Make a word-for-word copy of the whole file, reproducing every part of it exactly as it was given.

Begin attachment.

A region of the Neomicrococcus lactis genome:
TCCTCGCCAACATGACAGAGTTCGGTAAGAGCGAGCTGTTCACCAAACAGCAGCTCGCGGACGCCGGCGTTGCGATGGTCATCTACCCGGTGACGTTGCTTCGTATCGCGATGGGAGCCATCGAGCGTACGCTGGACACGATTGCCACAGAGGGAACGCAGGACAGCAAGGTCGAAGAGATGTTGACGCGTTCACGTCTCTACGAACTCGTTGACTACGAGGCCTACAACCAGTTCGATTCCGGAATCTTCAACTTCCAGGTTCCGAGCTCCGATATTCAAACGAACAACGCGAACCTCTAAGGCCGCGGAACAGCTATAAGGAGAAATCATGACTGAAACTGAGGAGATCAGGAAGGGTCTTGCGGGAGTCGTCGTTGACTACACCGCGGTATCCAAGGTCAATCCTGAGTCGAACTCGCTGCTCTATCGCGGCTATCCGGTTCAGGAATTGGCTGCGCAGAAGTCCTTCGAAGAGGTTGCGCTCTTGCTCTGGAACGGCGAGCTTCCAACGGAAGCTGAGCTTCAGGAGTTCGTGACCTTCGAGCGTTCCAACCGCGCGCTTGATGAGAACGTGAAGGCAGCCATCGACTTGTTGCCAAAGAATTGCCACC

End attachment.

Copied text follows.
A region of the Neomicrococcus lactis genome:
TCCTCGCCAACATGACAGAGTTCGGTAAGAGCGAGCTGTTCACCAAACAGCAGCTCGCGGACGCCGGCGTTGCGATGGTCATCTACCCGGTGACGTTGCTTCGTATCGCGATGGGAGCCATCGAGCGTACGCTGGACACGATTGCCACAGAGGGAACGCAGGACAGCAAGGTCGAAGAGATGTTGACGCGTTCACGTCTCTACGAACTCGTTGACTACGAGGCCTACAACCAGTTCGATTCCGGAATCTTCAACTTCCAGGTTCCGAGCTCCGATATTCAAACGAACAACGCGAACCTCTAAGGCCGCGGAACAGCTATAAGGAGAAATCATGACTGAAACTGAGGAGATCAGGAAGGGTCTTGCGGGAGTCGTCGTTGACTACACCGCGGTATCCAAGGTCAATCCTGAGTCGAACTCGCTGCTCTATCGCGGCTATCCGGTTCAGGAATTGGCTGCGCAGAAGTCCTTCGAAGAGGTTGCGCTCTTGCTCTGGAACGGCGAGCTTCCAACGGAAGCTGAGCTTCAGGAGTTCGTGACCTTCGAGCGTTCCAACCGCGCGCTTGATGAGAACGTGAAGGCAGCCATCGACTTGTTGCCAAAGAATTGCCACC